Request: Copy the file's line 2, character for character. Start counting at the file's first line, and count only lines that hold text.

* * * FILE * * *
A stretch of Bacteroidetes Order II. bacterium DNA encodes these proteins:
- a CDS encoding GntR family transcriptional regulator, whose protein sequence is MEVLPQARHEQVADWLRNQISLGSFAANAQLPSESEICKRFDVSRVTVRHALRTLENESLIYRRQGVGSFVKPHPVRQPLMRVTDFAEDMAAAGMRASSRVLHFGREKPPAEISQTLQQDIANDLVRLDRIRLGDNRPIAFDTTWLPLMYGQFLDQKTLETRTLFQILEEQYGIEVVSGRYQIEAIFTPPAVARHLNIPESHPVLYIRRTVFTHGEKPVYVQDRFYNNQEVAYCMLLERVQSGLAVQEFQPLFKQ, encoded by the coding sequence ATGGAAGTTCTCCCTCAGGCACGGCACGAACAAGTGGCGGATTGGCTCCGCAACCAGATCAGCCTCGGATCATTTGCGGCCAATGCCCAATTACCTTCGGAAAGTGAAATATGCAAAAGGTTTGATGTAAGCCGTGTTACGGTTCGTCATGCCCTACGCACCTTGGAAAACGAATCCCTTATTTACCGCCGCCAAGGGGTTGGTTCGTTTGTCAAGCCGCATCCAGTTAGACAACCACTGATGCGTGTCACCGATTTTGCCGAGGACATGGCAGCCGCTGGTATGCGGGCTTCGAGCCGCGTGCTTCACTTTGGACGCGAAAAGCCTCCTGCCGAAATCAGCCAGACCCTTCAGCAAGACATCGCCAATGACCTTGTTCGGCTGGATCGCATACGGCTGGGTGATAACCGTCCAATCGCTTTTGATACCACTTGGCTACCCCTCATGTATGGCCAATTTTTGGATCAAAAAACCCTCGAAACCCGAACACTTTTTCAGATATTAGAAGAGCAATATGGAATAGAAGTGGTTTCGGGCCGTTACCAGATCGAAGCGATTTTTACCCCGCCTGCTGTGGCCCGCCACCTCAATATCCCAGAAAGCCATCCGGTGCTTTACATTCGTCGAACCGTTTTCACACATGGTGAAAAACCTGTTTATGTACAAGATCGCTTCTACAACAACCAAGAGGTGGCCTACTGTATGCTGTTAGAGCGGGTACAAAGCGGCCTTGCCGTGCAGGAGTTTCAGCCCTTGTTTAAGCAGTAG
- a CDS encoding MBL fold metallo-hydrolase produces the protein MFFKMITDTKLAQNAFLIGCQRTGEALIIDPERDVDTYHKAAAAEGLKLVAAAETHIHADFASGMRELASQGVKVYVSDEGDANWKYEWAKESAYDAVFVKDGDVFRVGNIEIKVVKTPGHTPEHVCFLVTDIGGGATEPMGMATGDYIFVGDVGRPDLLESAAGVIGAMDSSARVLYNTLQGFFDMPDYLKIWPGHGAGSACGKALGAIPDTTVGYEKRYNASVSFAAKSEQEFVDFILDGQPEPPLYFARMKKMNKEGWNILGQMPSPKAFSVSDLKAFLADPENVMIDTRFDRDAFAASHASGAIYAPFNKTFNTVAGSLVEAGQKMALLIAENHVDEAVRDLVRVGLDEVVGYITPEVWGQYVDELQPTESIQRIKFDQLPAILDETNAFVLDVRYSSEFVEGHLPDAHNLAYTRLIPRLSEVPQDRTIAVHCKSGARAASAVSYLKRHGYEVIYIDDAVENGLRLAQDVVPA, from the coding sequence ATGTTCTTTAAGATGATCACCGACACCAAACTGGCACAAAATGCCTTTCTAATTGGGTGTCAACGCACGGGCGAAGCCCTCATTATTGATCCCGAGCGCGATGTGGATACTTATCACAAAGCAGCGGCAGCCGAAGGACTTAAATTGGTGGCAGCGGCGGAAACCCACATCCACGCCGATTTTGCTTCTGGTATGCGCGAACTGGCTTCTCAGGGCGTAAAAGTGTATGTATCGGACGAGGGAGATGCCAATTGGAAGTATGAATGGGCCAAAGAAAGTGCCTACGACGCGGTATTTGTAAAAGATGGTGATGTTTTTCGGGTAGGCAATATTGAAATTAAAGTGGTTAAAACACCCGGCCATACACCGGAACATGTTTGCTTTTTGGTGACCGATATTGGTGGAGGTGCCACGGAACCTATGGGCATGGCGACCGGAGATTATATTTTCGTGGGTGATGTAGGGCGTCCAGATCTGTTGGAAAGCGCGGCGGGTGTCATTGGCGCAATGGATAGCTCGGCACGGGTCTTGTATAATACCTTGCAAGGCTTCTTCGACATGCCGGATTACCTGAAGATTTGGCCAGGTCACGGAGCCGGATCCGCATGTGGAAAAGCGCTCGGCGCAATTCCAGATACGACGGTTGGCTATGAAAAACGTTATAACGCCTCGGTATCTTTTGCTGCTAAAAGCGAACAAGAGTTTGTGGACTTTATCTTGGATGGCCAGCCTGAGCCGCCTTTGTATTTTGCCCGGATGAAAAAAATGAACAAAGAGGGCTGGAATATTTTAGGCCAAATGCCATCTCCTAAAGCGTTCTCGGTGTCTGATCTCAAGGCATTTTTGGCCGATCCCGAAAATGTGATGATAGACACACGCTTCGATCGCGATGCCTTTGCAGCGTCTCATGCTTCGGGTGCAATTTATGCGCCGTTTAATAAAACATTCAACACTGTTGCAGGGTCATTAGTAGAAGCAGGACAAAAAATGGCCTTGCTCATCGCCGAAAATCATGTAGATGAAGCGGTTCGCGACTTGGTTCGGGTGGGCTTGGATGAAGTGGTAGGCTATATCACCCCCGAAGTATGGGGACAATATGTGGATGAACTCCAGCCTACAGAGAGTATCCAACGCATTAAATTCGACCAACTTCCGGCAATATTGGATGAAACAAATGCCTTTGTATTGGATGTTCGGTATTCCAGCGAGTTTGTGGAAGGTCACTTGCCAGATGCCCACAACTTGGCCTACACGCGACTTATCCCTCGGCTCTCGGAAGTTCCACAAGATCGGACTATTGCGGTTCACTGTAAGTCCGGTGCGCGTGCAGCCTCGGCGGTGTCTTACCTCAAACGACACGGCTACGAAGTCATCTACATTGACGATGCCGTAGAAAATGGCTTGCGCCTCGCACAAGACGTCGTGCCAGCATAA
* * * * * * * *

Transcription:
- a CDS encoding GntR family transcriptional regulator, whose protein sequence is MEVLPQARHEQVADWLRNQISLGSFAANAQLPSESEICKRFDVSRVTVRHALRTLENESLIYRRQGVGSFVKPHPVRQPLMRVTDFAEDMAAAGMRASSRVLHFGREKPPAEISQTLQQDIANDLVRLDRIRLGDNRPIAFDTTWLPLMYGQFLDQKTLETRTLFQILEEQYGIEVVSGRYQIEAIFTPPAVARHLNIPESHPVLYIRRTVFTHGEKPVYVQDRFYNNQEVAYCMLLERVQSGLAVQEFQPLFKQ, encoded by the coding sequence ATGGAAGTTCTCCCTCAGGCACGGCACGAACAAGTGGCGGATTGGCTCCGCAACCAGATCAGCCTCGGATCATTTGCGGCCAATGCCCAATTACCTTCGGAAAGTGAAATATGCAAAAGGTTTGATGTAAGCCGTGTTACGGTTCGTCATGCCCTACGCACCTTGGAAAACGAATCCCTTATTTACCGCCGCCAAGGGGTTGGTTCGTTTGTCAAGCCGCATCCAGTTAGACAACCACTGATGCGTGTCACCGATTTTGCCGAGGACATGGCAGCCGCTGGTATGCGGGCTTCGAGCCGCGTGCTTCACTTTGGACGCGAAAAGCCTCCTGCCGAAATCAGCCAGACCCTTCAGCAAGACATCGCCAATGACCTTGTTCGGCTGGATCGCATACGGCTGGGTGATAACCGTCCAATCGCTTTTGATACCACTTGGCTACCCCTCATGTATGGCCAATTTTTGGATCAAAAAACCCTCGAAACCCGAACACTTTTTCAGATATTAGAAGAGCAATATGGAATAGAAGTGGTTTCGGGCCGTTACCAGATCGAAGCGATTTTTACCCCGCCTGCTGTGGCCCGCCACCTCAATATCCCAGAAAGCCATCCGGTGCTTTACATTCGTCGAACCGTTTTCACACATGGTGAAAAACCTGTTTATGTACAAGATCGCTTCTACAACAACCAAGAGGTGGCCTACTGTATGCTGTTAGAGCGGGTACAAAGCGGCCTTGCCGTGCAGGAGTTTCAGCCCTTGTTTAAGCAGTAG